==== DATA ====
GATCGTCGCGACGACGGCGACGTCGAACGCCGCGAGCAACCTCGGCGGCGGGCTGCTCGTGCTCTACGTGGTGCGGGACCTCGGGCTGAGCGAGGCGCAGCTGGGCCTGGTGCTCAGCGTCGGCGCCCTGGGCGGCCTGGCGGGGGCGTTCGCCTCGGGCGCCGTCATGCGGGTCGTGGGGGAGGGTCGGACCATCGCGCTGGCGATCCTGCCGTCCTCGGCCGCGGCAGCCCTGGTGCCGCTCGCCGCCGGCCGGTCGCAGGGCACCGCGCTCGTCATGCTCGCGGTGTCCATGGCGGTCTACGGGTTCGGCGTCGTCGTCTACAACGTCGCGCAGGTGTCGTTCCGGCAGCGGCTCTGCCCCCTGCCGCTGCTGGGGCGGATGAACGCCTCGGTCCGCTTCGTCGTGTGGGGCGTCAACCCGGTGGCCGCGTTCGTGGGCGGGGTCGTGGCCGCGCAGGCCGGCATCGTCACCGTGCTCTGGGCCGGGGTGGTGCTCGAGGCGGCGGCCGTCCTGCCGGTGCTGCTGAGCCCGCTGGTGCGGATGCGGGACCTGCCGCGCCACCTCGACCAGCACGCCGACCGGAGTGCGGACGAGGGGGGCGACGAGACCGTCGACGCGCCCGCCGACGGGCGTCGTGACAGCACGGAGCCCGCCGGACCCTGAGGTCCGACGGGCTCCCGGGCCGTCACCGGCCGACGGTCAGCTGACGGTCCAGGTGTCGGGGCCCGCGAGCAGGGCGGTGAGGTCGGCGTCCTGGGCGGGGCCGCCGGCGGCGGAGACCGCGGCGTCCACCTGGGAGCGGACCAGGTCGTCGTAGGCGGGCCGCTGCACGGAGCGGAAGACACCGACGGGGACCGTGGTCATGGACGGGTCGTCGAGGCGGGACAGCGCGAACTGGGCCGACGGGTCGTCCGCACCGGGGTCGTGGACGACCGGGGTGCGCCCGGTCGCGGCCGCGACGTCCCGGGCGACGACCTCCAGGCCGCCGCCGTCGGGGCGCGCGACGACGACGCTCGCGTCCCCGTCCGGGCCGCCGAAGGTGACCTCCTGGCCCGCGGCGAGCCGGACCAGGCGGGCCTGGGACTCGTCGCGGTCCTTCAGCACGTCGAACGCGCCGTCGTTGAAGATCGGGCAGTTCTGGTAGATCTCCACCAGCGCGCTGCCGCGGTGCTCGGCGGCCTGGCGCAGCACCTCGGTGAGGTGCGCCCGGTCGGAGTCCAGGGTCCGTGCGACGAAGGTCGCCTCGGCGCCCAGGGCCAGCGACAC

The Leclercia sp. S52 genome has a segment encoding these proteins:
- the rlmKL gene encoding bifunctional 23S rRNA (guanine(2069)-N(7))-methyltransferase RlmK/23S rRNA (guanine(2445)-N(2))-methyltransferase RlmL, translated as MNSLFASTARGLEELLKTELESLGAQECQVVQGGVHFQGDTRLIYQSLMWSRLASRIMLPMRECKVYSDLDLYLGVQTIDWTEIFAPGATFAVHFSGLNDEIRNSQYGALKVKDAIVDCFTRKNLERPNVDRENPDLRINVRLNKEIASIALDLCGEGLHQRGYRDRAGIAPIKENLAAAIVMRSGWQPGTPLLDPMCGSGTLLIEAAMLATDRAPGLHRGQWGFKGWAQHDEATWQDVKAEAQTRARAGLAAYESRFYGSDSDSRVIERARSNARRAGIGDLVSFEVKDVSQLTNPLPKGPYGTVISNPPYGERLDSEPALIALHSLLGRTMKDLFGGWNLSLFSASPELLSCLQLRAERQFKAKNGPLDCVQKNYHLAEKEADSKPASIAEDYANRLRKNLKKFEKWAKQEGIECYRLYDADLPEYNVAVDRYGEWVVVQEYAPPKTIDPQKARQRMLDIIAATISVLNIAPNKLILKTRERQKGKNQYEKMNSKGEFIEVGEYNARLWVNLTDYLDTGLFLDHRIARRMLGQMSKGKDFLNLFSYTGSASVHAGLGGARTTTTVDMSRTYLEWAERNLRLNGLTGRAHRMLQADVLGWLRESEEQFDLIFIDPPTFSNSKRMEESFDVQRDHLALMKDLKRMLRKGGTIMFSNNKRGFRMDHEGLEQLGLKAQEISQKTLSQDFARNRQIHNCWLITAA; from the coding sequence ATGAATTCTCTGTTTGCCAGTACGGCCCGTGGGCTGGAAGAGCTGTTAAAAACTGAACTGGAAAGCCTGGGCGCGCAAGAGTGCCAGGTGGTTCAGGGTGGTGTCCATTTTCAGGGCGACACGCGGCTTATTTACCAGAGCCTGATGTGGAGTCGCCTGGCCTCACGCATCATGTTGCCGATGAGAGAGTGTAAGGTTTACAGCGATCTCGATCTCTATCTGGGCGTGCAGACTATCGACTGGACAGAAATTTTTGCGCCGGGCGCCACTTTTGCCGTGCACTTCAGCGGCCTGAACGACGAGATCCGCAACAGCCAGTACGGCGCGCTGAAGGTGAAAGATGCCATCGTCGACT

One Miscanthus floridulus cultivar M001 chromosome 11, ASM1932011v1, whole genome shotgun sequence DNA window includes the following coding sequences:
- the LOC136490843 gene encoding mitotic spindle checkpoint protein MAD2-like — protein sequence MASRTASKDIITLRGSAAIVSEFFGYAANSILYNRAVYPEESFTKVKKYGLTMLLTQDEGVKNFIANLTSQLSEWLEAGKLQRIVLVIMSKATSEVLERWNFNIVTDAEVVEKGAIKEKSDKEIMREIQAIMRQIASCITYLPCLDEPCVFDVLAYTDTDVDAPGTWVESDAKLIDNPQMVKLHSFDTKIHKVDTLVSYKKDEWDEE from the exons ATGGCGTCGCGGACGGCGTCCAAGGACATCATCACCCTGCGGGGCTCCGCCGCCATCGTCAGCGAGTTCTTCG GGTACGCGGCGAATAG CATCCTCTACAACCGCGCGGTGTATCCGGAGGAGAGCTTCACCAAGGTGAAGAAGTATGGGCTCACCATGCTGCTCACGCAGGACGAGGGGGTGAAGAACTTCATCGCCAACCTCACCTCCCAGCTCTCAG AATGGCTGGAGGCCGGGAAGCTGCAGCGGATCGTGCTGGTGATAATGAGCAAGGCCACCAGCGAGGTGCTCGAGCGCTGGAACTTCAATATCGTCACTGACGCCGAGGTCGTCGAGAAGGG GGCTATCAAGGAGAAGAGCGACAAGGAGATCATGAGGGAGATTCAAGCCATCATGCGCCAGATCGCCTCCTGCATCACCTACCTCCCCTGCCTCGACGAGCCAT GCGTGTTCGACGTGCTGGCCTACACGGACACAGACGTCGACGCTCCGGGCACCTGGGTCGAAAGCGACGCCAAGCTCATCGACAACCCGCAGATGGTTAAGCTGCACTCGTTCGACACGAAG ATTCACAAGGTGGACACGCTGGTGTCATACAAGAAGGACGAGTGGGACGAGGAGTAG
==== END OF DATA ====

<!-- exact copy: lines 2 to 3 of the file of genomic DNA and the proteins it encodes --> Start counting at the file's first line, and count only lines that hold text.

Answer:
The Leclercia sp. S52 genome has a segment encoding these proteins:
- the rlmKL gene encoding bifunctional 23S rRNA (guanine(2069)-N(7))-methyltransferase RlmK/23S rRNA (guanine(2445)-N(2))-methyltransferase RlmL, translated as MNSLFASTARGLEELLKTELESLGAQECQVVQGGVHFQGDTRLIYQSLMWSRLASRIMLPMRECKVYSDLDLYLGVQTIDWTEIFAPGATFAVHFSGLNDEIRNSQYGALKVKDAIVDCFTRKNLERPNVDRENPDLRINVRLNKEIASIALDLCGEGLHQRGYRDRAGIAPIKENLAAAIVMRSGWQPGTPLLDPMCGSGTLLIEAAMLATDRAPGLHRGQWGFKGWAQHDEATWQDVKAEAQTRARAGLAAYESRFYGSDSDSRVIERARSNARRAGIGDLVSFEVKDVSQLTNPLPKGPYGTVISNPPYGERLDSEPALIALHSLLGRTMKDLFGGWNLSLFSASPELLSCLQLRAERQFKAKNGPLDCVQKNYHLAEKEADSKPASIAEDYANRLRKNLKKFEKWAKQEGIECYRLYDADLPEYNVAVDRYGEWVVVQEYAPPKTIDPQKARQRMLDIIAATISVLNIAPNKLILKTRERQKGKNQYEKMNSKGEFIEVGEYNARLWVNLTDYLDTGLFLDHRIARRMLGQMSKGKDFLNLFSYTGSASVHAGLGGARTTTTVDMSRTYLEWAERNLRLNGLTGRAHRMLQADVLGWLRESEEQFDLIFIDPPTFSNSKRMEESFDVQRDHLALMKDLKRMLRKGGTIMFSNNKRGFRMDHEGLEQLGLKAQEISQKTLSQDFARNRQIHNCWLITAA; from the coding sequence ATGAATTCTCTGTTTGCCAGTACGGCCCGTGGGCTGGAAGAGCTGTTAAAAACTGAACTGGAAAGCCTGGGCGCGCAAGAGTGCCAGGTGGTTCAGGGTGGTGTCCATTTTCAGGGCGACACGCGGCTTATTTACCAGAGCCTGATGTGGAGTCGCCTGGCCTCACGCATCATGTTGCCGATGAGAGAGTGTAAGGTTTACAGCGATCTCGATCTCTATCTGGGCGTGCAGACTATCGACTGGACAGAAATTTTTGCGCCGGGCGCCACTTTTGCCGTGCACTTCAGCGGCCTGAACGACGAGATCCGCAACAGCCAGTACGGCGCGCTGAAGGTGAAAGATGCCATCGTCGACT